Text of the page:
—Bryan Bunn, Rising Senior Public Relations/ Advertising Major at Georgia College and State University
One cannot survive in the world by themselves. One needs a support group and one needs resources. You probably already do this, but network with people (students, professors, professionals related to your field). Find people who will encourage you to pursue your endeavors.
Anyone and everyone who might know something about what you want to do with your life. Or just people/teachers you admire. Talk to the kind of people you want to be like, and figure out how and why they got to where they are.That’s been the biggest asset for me.
— Olivia McNamara, Graduate Psychology Major at University of Georgia
Step Three – Prepare yourself to move out of your parents home.
It may not happen immediately once you get out of college, but it will happen. You do not want to be dependent on your parents forever. It’s nice, but the reality is that you will have to take care of yourself or a family of your own one day. If a senior can effectively manage his or her money and personal schedules in school, he / she will have better success in maintaining a good work/ life balance and managing finances in the real world (corporate world).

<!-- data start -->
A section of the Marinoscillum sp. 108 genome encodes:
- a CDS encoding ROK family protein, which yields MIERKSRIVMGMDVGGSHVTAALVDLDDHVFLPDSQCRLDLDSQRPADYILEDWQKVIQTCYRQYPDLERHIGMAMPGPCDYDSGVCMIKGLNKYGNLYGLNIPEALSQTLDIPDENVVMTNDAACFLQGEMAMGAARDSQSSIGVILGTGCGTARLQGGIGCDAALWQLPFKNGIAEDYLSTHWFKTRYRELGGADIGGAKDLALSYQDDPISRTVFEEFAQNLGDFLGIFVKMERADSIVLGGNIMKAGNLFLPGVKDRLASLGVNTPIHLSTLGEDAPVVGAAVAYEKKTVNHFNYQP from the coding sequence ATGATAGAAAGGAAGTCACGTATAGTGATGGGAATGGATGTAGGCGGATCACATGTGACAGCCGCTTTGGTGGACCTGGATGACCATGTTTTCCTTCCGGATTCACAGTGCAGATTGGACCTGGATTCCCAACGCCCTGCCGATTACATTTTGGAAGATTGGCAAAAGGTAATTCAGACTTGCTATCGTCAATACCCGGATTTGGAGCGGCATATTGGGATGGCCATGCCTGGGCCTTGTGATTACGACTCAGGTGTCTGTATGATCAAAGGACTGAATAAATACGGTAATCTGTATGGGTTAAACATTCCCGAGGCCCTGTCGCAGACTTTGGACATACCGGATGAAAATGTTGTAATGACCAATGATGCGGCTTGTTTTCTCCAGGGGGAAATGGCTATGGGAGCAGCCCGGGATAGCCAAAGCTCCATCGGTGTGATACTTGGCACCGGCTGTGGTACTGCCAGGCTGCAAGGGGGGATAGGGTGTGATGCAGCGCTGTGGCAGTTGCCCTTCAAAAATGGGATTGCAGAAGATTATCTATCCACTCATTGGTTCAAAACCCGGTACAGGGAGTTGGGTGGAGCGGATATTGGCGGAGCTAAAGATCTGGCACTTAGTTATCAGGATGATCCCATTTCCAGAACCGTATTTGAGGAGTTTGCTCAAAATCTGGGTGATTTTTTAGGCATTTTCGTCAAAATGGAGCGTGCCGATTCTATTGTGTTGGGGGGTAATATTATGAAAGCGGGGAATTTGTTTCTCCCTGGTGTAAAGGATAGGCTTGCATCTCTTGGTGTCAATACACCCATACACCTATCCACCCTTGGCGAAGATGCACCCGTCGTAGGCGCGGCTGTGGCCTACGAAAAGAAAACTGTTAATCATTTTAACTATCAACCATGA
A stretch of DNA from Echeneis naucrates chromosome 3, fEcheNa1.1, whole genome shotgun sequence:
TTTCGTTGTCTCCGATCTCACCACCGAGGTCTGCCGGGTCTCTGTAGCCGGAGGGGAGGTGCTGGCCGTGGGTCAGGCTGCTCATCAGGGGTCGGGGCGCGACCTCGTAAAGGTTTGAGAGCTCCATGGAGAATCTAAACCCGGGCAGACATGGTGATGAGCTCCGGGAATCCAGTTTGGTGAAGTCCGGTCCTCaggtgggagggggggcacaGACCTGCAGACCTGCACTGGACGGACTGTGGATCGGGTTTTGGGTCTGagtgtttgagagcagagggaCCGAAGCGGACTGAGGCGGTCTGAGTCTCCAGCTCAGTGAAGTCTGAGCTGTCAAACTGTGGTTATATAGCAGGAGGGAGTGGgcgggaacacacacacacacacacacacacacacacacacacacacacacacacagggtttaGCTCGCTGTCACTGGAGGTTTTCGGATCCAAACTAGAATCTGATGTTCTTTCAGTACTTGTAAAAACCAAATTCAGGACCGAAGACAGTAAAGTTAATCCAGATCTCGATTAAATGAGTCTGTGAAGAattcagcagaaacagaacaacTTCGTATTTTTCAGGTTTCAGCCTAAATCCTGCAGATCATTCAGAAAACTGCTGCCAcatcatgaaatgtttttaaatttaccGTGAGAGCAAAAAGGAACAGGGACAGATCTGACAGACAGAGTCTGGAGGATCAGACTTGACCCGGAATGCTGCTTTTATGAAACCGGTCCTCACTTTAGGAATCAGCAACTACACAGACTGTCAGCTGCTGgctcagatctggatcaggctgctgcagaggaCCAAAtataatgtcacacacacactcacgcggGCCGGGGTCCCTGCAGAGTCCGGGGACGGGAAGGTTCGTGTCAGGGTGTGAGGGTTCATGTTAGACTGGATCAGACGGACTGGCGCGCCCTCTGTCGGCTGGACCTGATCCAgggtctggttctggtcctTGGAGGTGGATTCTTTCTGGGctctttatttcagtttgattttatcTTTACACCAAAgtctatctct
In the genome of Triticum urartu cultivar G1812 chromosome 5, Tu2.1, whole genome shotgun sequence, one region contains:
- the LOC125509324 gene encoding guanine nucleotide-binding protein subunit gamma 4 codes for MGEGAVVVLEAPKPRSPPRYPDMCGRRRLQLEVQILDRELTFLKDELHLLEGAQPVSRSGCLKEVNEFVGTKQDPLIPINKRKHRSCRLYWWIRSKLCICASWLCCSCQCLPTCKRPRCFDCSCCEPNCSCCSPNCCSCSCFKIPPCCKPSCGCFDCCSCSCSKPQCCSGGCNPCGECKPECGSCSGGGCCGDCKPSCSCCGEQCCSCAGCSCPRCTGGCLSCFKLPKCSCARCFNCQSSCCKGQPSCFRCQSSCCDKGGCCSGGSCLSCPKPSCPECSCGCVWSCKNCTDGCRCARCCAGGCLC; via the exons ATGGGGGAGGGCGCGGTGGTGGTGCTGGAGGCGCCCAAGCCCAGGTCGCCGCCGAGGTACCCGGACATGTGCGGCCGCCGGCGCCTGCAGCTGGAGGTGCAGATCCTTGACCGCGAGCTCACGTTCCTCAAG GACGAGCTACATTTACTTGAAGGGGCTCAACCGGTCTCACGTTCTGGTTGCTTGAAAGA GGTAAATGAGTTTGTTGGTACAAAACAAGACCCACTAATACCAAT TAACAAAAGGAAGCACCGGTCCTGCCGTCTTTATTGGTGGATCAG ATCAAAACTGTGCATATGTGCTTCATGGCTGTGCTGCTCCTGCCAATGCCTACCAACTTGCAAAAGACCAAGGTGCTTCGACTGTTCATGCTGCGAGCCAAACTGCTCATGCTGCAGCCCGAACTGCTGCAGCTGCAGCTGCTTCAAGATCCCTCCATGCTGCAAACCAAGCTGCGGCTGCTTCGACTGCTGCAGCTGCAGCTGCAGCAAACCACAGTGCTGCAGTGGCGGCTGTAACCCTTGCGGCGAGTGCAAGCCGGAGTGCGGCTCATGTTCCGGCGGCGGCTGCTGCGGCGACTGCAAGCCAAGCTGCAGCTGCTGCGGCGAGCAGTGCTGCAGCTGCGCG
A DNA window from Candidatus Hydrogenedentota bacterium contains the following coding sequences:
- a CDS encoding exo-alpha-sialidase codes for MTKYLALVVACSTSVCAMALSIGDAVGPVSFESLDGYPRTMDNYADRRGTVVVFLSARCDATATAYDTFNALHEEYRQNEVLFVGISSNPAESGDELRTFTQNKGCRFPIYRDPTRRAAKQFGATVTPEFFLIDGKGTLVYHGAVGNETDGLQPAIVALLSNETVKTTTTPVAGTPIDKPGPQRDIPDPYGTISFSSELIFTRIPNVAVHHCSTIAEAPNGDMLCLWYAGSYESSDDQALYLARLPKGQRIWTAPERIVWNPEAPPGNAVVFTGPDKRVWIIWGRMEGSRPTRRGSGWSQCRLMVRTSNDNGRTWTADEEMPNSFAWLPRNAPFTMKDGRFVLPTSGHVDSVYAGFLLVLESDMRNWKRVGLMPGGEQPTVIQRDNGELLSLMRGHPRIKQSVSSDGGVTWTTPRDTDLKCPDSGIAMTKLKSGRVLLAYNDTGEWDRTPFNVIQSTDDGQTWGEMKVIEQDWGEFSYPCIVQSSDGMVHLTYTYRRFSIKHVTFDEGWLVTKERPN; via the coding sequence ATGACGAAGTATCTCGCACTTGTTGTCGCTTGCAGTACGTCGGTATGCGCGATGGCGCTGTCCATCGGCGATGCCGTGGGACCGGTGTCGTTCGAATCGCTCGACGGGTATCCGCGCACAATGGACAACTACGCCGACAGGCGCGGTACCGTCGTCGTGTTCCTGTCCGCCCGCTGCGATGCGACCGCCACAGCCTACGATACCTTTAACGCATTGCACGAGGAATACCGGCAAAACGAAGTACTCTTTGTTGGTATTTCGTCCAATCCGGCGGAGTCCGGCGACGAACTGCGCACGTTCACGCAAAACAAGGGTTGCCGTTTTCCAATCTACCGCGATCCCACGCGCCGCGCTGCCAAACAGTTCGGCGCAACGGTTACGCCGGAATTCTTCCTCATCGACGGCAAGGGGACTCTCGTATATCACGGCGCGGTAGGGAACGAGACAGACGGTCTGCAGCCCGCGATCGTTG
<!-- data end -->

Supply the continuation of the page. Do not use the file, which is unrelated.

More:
— Sarah Mercer, Senior at Texas A&M, Fellow traveling companion in Costa Rica (Study Abroad at Veritas University)
Think about this carefully – What steps do you need to take in order to help your parents out?
Do you work?
How much money do you earn a month? Is that enough money to take care of rent or a mortgage?
Think about where you would like to live after graduation.
Maybe living with your parents for a year or two is an option, and during that time you work and save up for your first place. Do you like apartments, condos, houses, or are you open to living in a loft?
What dreams do you have?
There are steps to get there, do some research on it and make advances to head in that direction.
Who has a similar mindset?
Ask around your college campus, seek out an accredit organization in your field who you could give you advice on how to get there and what professionals are doing when they get there.
Last and not least, do due diligence for yourself. Do research on what you would like to do after you graduation. It’s work, but you will benefit from your efforts later. You will avoid potholes in the road that many have fallen into simply because you gained wisdom and didn’t drive down the same road at breakneck speed.
And don’t forget, live you life to the fullest. Pura vida mae!